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World's Lightest Running Shoe Created With 3D Printer By Student

World's Lightest Running Shoe Created With 3D Printer By Student | You Can't Make This Stuff Up | Scoop.it

A design student has created what might be the lightest running shoe ever made. Luc Fusaro, who is also part of the team which designed the London 2012 podium, made the shoes while a student at the Royal College of Art in London. The shoes are custom-made for each athlete, and are produced using a 3D printer. Weighing just 90 grams, they are among the lightest ever made. Fusaro thinks they could be ready for competition by the 2016 games in Rio - and even the current prototypes could shave fractions off a 100m time.

 

"The current mass-manufacturing process only allows to produce shoes with standard mechanical properties and geometries," his website explains. "Using the opportunities offered by additive manufacturing... opens up the possibility of whole new generation of athlete-specific footwear." French-born Fusaro previously studied General Engineering at Ecole Centrale Lyon - but also competed in athletics "at a national level" for a number of years.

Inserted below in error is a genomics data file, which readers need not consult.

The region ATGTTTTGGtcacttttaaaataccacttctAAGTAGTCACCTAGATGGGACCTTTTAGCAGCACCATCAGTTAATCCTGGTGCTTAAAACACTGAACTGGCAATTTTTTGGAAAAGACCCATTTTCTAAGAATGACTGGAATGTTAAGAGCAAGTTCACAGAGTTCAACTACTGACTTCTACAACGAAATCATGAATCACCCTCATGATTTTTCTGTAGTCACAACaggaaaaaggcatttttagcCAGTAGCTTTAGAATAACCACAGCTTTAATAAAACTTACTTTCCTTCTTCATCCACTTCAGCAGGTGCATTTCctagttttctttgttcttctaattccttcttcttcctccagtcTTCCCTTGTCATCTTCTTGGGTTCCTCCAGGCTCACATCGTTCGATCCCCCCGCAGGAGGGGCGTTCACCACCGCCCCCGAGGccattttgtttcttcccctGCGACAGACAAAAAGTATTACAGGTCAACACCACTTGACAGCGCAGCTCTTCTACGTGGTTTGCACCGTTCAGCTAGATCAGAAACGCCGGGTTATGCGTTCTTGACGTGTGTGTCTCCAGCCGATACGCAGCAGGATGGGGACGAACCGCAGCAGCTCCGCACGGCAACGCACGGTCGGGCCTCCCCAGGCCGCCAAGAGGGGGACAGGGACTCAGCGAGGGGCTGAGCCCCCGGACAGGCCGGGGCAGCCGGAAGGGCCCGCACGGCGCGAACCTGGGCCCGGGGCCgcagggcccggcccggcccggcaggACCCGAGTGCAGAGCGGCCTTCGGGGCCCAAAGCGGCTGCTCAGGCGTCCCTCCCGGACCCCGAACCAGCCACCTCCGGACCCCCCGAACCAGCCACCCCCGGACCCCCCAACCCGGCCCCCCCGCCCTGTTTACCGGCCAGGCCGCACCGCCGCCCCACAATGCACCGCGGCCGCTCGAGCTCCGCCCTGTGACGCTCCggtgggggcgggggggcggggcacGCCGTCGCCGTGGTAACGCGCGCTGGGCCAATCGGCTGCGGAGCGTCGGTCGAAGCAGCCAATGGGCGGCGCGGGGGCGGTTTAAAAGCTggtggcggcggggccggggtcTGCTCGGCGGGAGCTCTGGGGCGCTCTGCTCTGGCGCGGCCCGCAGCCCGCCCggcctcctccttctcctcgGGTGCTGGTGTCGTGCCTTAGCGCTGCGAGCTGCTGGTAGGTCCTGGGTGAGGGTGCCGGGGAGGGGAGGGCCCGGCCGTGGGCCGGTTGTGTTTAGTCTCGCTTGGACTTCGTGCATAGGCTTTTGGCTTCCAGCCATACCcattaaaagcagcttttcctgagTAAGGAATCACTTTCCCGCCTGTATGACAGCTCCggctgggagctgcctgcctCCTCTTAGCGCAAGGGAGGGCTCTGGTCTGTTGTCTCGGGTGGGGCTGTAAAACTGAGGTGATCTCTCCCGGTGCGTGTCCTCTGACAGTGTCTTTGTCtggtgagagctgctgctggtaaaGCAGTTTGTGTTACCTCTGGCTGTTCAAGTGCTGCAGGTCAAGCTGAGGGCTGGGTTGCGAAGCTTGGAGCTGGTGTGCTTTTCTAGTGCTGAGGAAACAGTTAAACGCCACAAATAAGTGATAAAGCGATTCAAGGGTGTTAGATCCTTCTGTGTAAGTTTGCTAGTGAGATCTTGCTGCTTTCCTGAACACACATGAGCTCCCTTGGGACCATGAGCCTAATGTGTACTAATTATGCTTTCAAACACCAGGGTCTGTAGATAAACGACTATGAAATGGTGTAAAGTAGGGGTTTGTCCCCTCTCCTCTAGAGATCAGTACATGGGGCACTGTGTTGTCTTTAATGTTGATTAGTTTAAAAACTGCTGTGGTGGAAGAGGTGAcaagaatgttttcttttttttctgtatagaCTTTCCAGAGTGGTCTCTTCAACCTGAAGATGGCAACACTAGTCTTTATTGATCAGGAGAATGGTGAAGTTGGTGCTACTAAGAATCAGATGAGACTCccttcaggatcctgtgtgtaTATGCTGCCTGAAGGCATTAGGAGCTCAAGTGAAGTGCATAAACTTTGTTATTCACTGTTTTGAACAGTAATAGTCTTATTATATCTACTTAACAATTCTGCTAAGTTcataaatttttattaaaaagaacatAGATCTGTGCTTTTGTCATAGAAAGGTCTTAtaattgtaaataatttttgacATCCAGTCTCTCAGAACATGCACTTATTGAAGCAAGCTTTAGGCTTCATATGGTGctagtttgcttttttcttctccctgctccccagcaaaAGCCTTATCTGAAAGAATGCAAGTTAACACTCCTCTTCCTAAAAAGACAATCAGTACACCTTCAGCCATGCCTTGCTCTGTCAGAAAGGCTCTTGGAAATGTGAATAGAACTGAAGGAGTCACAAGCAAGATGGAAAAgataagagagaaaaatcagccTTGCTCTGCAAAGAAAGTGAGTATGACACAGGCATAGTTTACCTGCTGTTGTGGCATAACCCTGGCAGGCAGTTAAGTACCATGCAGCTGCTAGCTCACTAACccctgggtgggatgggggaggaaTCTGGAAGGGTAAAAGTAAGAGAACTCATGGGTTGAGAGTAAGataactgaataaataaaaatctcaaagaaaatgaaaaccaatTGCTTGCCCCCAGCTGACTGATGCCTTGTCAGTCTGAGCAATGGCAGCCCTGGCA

More fine-tuning is needed - the upper part of the shoe is reportedly too stiff and more comfort needs to be added. But Fusaro said they still showcase the "unlimited potential" of 3D technology.

 

http://www.scoop.it/search?q=3d+printing&type=topic&page=1&limit=24


Via Floris Van Cauwelaert, Dr. Stefan Gruenwald
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Wounded Eagle Gets New 3D Printed Beak

Wounded Eagle Gets New 3D Printed Beak | You Can't Make This Stuff Up | Scoop.it

After being shot in the face by a poacher seven years ago, Beauty the bald eagle lost most of her beak. Without it, the eagle couldn’t feed herself, and likely would have died in the wild. But now, Beauty’s getting a second chance at survival in the form of a 3D printed beak. A team of researchers, engineers and dentists created the world’s first prosthetic beak, which was modeled with CAD software and 3D-printed from nylon polymers. After a two-hour-long procedure, Beauty can now eat and drink by herself, though she’s not ready to be released back into the wild. The eagle remains at Birds of Prey Northwest, the conservation facility that spearheaded the recovery project.


Via Gust MEES, Dr. Stefan Gruenwald
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